Apgar 101: Specifics and Scoring

By | May 22, 2017
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Immediately after your baby is born, he or she is given a very important test. The Apgar test is given and an Apgar score administered; generally within 1 to 5 minutes after birth. This test was introduced by Dr. Virginia Apgar as a way to quickly and effectively measure the overall health of a newborn baby. The test gives doctors a general idea of how the baby is health wise and if there are things that need immediate attention.

The score is given on a scale of 1-10; the lower the number, the greater the cause for concern. If the score is lower than a 3, the test may be re-administered after some time has gone by. The Apgar score is in no way an indication of major problems with your baby or long term issues; it simply lets doctors know where your child is at when they first make their entrance into the world.

Specifics

While the test was named after Dr. Apgar, it has since also become an acronym for the basic things that doctors check:

A-Appearance: The baby’s skin is observed for any abnormalities or discoloration. Most babies have a pinkish skin tone.

P-Pulse: Doctors take a look at the baby’s heart rate and rhythm to make sure everything is healthy and functioning.

G-Grimace: This is a check of the baby’s reflexes, commonly called “reflex irritability.” Babies are “programmed” to have certain reflexes and all of these are checked at this point in the Apgar test.

A-Activity: This just takes a look at how active your baby is; if they are moving about and everything works. Muscle tone is also assessed at this time. Premature babies often get low Apgar scores because they have very little muscle tone.

R-Respiration: Baby’s breathing rate is analyzed as well as the amount of effort that it takes for baby to breathe in and out.

How Scoring Works

Once the doctors have taken a look at every aspect mentioned, your baby is given a score in each area and then an overall score.

Appearance

Your baby should have skin that is one solid color all over; no spots or discoloration of any kind. His hands and feet should be a nice healthy pink. Abnormal signs include blue hands or feet or if they are pale or a blue-gray color all over.

Pulse

A perfectly healthy baby should have a pulse that is over 100 beats per minute. There is often a cause for concern if the pulse is lower than 100 and emergency care is needed if the pulse is completely absent.

Grimace

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When stimulated, a healthy baby should appear somewhat “irritated.” They have just been pulled from a warm and cozy home they have inhabited for 9 months, so a lack of response is concerning. Generally they will pull away, sneeze, cough, or cry. The test will often be redone within a few minutes if the baby shows only facial signs of irritation or shows no reaction at all.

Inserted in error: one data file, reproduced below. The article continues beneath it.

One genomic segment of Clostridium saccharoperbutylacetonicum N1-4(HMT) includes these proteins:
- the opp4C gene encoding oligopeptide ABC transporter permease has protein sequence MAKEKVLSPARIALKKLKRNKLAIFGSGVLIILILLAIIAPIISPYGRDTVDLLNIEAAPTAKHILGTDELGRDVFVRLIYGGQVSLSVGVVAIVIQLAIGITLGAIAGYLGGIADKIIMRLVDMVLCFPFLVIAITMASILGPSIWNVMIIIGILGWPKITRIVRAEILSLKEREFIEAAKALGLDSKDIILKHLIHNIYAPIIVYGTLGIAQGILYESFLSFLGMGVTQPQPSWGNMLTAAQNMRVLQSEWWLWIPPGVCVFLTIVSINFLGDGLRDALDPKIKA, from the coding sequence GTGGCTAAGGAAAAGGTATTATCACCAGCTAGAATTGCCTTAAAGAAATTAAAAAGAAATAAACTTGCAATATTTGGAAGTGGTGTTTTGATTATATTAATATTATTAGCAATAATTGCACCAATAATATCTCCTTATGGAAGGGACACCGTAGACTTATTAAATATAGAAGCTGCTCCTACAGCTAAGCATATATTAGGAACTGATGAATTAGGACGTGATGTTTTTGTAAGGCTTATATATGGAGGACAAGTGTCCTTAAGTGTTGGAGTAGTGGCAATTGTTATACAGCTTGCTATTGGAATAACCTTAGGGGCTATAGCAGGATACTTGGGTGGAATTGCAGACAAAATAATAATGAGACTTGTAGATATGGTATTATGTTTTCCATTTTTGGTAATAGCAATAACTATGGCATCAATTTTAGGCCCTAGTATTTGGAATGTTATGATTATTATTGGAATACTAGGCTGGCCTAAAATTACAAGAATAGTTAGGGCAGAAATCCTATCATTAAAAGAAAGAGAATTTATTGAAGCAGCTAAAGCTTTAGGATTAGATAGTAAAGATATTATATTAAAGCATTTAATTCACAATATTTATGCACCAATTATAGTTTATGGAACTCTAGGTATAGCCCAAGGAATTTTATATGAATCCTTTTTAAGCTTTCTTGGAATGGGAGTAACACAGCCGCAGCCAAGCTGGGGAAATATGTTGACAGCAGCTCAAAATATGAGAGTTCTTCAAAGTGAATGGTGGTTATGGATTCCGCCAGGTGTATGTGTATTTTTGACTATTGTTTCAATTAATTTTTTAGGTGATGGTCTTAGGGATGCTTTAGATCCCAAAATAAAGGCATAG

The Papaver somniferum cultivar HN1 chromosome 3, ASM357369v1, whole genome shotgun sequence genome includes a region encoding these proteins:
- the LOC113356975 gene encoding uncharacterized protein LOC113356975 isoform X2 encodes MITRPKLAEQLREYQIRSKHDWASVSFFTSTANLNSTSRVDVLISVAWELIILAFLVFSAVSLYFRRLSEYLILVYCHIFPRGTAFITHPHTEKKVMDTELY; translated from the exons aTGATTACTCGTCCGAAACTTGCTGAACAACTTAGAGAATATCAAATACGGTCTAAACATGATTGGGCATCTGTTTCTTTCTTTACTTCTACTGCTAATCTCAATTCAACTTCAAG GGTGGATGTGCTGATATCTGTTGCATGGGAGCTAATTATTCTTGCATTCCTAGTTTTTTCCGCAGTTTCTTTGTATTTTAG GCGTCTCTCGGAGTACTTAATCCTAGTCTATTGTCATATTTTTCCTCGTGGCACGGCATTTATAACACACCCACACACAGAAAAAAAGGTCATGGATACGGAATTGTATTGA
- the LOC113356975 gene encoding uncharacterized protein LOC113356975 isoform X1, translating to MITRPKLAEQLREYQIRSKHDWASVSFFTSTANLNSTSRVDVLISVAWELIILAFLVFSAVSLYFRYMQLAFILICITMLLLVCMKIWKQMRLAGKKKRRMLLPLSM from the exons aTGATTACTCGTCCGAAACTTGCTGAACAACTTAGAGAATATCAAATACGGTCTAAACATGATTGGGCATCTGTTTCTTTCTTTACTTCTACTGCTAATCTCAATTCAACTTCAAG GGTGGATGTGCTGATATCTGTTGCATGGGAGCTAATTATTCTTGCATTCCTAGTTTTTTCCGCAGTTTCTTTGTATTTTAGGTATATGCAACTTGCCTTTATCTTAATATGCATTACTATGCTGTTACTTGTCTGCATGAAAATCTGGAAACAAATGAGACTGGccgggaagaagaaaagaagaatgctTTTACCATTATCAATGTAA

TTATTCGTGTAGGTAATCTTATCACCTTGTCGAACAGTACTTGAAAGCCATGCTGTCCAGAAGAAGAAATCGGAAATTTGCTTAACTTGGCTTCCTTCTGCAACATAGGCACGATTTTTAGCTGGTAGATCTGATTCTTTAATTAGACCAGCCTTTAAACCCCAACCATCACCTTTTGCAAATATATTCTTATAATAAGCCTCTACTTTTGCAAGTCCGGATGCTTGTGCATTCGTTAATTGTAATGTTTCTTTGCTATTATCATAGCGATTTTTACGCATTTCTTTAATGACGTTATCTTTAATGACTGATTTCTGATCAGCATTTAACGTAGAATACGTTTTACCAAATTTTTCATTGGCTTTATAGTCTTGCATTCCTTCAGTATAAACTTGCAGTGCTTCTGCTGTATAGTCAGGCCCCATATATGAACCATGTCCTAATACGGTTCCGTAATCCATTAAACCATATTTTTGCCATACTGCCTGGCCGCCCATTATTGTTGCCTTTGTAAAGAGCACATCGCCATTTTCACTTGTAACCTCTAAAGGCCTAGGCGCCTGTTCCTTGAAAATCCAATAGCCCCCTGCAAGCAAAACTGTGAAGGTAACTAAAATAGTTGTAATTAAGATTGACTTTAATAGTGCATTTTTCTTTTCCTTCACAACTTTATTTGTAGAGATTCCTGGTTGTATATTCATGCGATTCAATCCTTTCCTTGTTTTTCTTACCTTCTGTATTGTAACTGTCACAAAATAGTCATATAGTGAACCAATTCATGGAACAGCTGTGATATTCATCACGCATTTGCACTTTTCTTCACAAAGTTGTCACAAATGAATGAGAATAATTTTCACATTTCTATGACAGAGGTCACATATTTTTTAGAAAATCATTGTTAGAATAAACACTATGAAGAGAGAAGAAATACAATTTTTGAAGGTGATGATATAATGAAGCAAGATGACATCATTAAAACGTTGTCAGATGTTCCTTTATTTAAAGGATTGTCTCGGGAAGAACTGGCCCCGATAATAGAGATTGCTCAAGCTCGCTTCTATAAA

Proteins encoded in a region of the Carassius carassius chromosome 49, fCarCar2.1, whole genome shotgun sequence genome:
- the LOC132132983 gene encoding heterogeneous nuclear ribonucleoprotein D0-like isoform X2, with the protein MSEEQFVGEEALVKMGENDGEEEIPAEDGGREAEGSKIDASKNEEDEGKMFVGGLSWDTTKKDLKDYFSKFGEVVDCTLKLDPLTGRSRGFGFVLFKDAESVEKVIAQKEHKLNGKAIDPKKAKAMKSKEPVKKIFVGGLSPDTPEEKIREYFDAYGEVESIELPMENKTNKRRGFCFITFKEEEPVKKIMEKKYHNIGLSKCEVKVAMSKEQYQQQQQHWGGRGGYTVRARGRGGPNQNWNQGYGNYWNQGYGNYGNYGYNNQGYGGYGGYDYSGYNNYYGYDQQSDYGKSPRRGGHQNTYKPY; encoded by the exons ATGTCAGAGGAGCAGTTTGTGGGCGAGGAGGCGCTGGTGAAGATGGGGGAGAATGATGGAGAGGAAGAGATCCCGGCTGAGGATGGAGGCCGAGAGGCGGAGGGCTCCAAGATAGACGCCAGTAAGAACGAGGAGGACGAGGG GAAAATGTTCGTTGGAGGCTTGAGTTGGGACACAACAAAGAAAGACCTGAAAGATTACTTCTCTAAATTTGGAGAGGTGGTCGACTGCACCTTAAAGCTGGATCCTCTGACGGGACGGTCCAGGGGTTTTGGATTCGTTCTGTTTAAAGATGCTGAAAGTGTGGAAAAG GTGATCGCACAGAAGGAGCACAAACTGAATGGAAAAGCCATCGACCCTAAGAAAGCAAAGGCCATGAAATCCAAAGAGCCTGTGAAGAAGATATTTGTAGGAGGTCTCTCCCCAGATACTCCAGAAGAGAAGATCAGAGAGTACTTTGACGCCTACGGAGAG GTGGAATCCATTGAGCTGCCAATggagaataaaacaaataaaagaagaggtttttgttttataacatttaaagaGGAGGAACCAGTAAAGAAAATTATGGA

Activity

Obviously babies have little or no coordination right out of the womb, but they should have very active movements that are somewhat spontaneous. Healthy babies will flail around as they try and figure out what has just happened. Causes for concern are if the baby is flexing his arms or legs (or both) but not moving much otherwise. Attention is often needed immediately if the baby is showing no signs of movement at all and is motionless or floppy.

Respiration

A good strong cry is usually an excellent indication that baby’s lungs are in working order. Your baby should not be struggling to cry or fighting for air. A weak cry or an irregular breathing pattern are often signs of concern and emergency attention is of course needed if baby is not breathing at all.

What Parents Should Know

In most cases, the Apgar score is given within a minute after birth and then recalculated again after about 5 minutes. Just because your baby does not score a perfect “10” does not mean that you need to be concerned.

Any score that is a 3 or lower often means that your child needs extra attention to get him to where he needs to be. This is not an indication of a serious issue or long term problem, it simply means that your child needs some extra attention for certain reasons.

A median score of 4-7 generally means that your baby is in good health but may need a little bit of medical attention in certain areas, or just needs to be watched closely for a little while. Babies need time to adjust to this bright new place, and some take longer than others.

A score of 8-10 means that your baby is in good health overall and there are no issues or concerns that need to be addressed. During your stay in the hospital and at your following check-ups, your baby will continue to be checked to make sure that that good health continues.

It’s important to keep in mind that there are some issues that don’t manifest themselves until a few days or even weeks after birth. These are not evident during the Apgar and will not influence the score at the time. Some of these issues may include jaundice or pyloric stenosis.

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